I am reading scientific research (Link) and stumbled upon the following notation: X²(1, N=100)=6.83, p =0.009. An explanation is given as follows:

    Thirty-four Thinspiration and 21 Fitspiration sites
    featured content related to losing fat or weight, 
    X^2(1, N=100)=6.83, p=0.009.
    Losing fat or weight: Thinspiration Percent=68%, Fitspiration Percent=42%

Except "X^2 analyses were conducted to compare website content", I can't find more information regarding this particular example.

  • What does N=100 mean? (I guess it stands for a total value, but how is it calculated, if we have 34+21=55 sites? N=55?)
  • What does 6.83 mean? (I guess it is some kind of average? But how is it calculated, based on the information provided?)
  • p=0.009 should be the p-value? And again, how is it calculated?

I am new to scientific research. I hope not to annoy anyone with my questions. I would be really delighted, if someone could help me out. What am I missing here?

Thank you so much


This notation is describing a statistical test that was applied in order to determine whether or not there is a "statistically significant" association between two variables. Here, the specific question is whether "content related to losing fat or weight" is associated with what site you are on (Thinsipration vs. Fitspiration). The null (default) hypothesis is that there is no difference in the frequency of this content between the two sites, and we're checking to see if there's evidence to refute that

To test the hypothesis, the authors examined 100 websites, which is the N, or sample size. Each of the 100 websites is marked as having the particular content or not. From this, we can generate a 2x2 contingency table that represents the co-occurence of the website type and the presence/absence of the particular content. From this table, we can compute the chi-squared statistic, which essentially compares the actual counts the you observe to the null hypothesis of just distributing counts randomly in the 2x2 table (details on the computation can be found here. The result is a chi-squared statistic, which is the value 6.83 that the authors mention. This value can be combined with the overall sample size (N) and "degrees of freedom" of the table (# rows-1 time # columns-1, here just 1) to determine the significance, or p-value, of the result (here, p=0.009). In all, the description given of X²(1, N=100)=6.83, p =0.009 indicates that the authors ran a chi-squared test with 1 degree of freedom on 100 samples, which yielded a test statistic of 6.83, which is unlikely to have been observed under the null hypothesis (p=0.009)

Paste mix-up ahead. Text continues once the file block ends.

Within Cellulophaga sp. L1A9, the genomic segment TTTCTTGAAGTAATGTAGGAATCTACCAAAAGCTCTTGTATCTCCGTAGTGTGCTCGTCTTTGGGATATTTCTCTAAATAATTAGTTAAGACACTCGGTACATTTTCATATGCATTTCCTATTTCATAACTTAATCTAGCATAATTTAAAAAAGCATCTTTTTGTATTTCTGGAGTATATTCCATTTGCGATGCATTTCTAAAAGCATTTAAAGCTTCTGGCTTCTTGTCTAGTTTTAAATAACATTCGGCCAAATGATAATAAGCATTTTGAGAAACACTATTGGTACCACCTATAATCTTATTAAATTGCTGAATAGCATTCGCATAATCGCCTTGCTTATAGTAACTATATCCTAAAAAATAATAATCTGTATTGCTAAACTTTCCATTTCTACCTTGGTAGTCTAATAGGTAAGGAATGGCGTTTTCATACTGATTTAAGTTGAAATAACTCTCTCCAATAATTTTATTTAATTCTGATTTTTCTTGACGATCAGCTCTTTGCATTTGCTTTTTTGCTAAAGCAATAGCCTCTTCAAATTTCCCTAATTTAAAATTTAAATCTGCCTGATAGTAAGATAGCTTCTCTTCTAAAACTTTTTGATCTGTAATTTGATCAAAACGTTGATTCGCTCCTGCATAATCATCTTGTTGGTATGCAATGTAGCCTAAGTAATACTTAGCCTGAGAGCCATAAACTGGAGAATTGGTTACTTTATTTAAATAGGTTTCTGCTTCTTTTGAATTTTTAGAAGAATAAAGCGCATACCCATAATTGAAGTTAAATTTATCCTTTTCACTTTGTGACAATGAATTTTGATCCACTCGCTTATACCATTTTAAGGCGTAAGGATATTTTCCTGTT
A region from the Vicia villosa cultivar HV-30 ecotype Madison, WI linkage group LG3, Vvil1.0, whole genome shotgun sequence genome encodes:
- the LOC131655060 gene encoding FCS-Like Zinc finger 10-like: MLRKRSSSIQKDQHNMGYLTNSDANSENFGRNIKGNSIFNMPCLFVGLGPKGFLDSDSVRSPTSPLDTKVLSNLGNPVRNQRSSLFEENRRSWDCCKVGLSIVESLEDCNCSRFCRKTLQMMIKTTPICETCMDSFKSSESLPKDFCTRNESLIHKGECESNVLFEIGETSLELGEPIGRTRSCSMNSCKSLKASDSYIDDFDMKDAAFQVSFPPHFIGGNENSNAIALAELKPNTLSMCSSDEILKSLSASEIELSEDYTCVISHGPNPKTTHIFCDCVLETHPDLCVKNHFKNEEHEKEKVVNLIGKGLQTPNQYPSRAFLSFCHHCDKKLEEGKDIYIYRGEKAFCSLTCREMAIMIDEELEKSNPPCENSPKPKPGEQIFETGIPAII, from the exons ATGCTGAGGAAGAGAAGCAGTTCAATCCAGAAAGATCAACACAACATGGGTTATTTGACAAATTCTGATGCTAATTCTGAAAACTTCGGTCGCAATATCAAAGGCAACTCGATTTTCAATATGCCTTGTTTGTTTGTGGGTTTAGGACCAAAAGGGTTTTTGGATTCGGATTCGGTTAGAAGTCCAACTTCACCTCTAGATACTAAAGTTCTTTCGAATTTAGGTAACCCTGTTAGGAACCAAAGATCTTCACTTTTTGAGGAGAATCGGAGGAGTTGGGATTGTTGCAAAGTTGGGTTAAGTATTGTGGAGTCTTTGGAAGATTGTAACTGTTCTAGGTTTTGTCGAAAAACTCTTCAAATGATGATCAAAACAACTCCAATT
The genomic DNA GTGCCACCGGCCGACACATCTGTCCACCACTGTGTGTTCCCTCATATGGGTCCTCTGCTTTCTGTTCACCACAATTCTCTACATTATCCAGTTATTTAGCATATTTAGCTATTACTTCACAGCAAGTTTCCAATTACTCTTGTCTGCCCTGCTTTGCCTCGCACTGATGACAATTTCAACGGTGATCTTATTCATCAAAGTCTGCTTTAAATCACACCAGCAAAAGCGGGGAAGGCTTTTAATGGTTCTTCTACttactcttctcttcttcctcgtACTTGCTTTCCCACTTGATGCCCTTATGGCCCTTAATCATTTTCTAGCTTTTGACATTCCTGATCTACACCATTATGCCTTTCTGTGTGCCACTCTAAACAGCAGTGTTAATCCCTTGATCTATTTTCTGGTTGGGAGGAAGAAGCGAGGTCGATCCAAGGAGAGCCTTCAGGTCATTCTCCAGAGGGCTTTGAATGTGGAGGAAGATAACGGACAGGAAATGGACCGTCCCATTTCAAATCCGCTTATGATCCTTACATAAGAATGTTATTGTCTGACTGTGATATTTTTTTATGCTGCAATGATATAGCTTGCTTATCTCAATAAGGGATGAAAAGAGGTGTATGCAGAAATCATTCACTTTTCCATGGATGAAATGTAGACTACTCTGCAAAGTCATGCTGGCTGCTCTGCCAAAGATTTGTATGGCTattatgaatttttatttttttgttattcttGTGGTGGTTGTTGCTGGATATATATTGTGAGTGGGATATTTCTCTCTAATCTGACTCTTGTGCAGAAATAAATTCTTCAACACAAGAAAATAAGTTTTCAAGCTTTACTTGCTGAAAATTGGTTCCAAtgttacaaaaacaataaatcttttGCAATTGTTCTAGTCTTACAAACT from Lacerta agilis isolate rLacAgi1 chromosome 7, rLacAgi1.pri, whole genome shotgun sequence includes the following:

The p-value represents the likelihood that you would observe data as or more "extreme" than what you actually observed, under the null hypothesis of no association. The very low p-value here indicates that if Fitspiration and Thinspiration websites did indeed post "weight loss content" with equal frequency, it would extremely unlikely to see such a lopsided result when sampling 100 websites. There are 34 of 50 Thinspiration websites that post this content (68%), but only 21 of 50 Fitspiration websites that do so (42%). If both websites posted the content with the same frequency, it's possible that random sampling would get unlucky and find such a lopsided sample, but that would only happen 9 in 1000 times (p = 0.009). The chi-squared statistic, degrees of freedom, and the sample size combine to give you the p-value, since with more data, smaller differences become more meaningful - it would not be as surprising to find a 70%-40% imbalance if you only sampled 10 websites even if the content frequency was the same, but the observed imbalance becomes less and less probable as N grows. Similarly, if we increased the degrees of freedom (by testing the difference bewteen 5 websites instead of 2, for example), it's easier to find spurious random differences, since there are more opportunities to get "unlucky" with your sample selection

  • 2
    $\begingroup$ +1. I was able to reproduce the statistics with the R command chisq.test(matrix(c(34, 16, 21, 29), 2), correct=FALSE). Notice the lack of a continuity correction, which in this case lowers the p-value from 0.016 to 0.009. The higher p-value is the correct one, as demonstrated by a simulation with 1E7 iterations. This difference, although seemingly minor, could loom large when correcting for multiple testing. $\endgroup$ – whuber Jan 17 at 21:08
  • $\begingroup$ @whuber Great point. Also worth considering the possibility of using Fisher's exact test rather than a chi-squared test, which can be a bit conservative, and a bit harder to compute, but will work for arbitrarily small sample sizes (chi-squared approximations break down if the cell counts in the 2x2 table are too small, generally <5). The Fisher's test p-value here is 0.01542, which is quite close to the corrected chi-squared p-value of 0.01586. The Fisher test can be difficult to compute for very large N, but is often preferable if you are able to do so. $\endgroup$ – Nuclear Wang Jan 17 at 21:16

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